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The Seattle Sketcher

An illustrated journal of life in the Puget Sound region by Times artist Gabriel Campanario.

January 9, 2015 at 5:05 PM

Police museum salutes those who’ve worn the uniform

Gabi_0109_SeaPolice_01

Sketched Jan. 6, 2015

Gabi_0109_SeaPolice_01Seattle cops, circa 1900, looked pretty spiffy. They wore high-collared shirts, heavy frock coats and tall helmets that not only helped them stand out in a crowd but conveniently stored their sandwiches. More interestingly, they didn’t carry handguns openly. They had to unbutton their coats to reach their pistols.

I picked up these details from Officer Jim Ritter, the founder of the Seattle Metropolitan Police Museum in Pioneer Square.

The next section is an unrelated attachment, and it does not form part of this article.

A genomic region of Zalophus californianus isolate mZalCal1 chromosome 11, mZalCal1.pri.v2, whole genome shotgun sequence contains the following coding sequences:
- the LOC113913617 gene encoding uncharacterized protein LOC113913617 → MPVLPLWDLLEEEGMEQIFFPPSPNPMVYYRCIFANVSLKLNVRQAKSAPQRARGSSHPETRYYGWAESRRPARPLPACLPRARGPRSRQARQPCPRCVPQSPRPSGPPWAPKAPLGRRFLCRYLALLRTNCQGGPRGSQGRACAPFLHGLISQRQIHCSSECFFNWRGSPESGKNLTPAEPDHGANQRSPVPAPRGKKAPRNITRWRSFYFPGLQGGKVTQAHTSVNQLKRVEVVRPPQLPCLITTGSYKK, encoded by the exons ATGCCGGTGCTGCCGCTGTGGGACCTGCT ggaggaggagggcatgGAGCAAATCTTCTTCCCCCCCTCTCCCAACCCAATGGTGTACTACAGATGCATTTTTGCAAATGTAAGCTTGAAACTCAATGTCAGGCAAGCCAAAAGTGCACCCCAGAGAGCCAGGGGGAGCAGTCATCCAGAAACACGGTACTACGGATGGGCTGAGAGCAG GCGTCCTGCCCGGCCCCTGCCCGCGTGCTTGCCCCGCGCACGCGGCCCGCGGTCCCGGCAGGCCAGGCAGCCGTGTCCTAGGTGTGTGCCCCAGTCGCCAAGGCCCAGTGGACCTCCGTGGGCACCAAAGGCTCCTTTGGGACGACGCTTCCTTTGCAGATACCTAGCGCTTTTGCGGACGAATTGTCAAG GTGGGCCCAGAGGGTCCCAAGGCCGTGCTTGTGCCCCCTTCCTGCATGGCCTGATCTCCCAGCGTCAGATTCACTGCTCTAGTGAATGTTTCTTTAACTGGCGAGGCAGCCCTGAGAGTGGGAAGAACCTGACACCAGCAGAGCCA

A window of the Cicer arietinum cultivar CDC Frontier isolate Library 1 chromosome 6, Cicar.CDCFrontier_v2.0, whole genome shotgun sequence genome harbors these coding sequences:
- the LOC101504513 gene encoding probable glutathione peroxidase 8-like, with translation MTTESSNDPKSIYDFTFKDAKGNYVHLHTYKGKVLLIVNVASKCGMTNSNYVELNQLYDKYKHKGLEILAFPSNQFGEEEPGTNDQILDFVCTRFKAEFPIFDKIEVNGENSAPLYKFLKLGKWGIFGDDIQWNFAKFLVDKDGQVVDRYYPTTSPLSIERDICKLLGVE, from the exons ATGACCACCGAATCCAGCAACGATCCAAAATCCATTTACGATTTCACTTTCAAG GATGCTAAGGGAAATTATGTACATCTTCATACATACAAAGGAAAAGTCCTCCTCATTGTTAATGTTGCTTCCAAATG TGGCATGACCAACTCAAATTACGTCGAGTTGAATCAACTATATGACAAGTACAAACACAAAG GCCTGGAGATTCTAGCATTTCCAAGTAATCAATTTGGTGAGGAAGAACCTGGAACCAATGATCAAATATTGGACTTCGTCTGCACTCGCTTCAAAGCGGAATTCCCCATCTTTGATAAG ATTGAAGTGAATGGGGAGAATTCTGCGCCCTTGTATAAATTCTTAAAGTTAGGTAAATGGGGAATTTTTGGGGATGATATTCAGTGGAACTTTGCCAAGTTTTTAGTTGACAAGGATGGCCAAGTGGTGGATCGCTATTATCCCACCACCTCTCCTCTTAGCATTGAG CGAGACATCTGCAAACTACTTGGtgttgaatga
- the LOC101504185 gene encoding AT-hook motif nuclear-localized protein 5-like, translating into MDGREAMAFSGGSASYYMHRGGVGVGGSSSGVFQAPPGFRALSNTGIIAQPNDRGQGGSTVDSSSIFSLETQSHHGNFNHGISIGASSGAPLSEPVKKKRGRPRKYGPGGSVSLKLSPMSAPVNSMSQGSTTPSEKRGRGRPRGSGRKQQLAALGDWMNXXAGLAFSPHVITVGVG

Ritter’s nonprofit, open Tuesday through Saturday, includes thousands of historical photos and artifacts dating back to the Seattle Police Department’s origins in 1876, when it had one police chief and two officers who wore plainclothes until the department could afford proper uniforms.

A new chapter in the history of local law-enforcement fashion will start this spring, when officers will start wearing all solid navy-blue uniforms.

The current light-blue shirts and dark-blue slacks were introduced in 1961 before the Seattle World’s Fair. After so long, Ritter said, it will take some time to get used to the new look.

Gabi_0109_SeaPolice_01

Left sketch: The history of local police is closely tied to significant events in city history, so there’s a lot to learn by visiting the museum. A strike that paralyzed the Port of Seattle for months in 1934, for example, required police to use gas masks like the one shown. Right sketch: A double-breasted blouse and eight-pointed cap worn by sergeants circa 1955.

Comments | More in History, Museums | Topics: Pioneer Square

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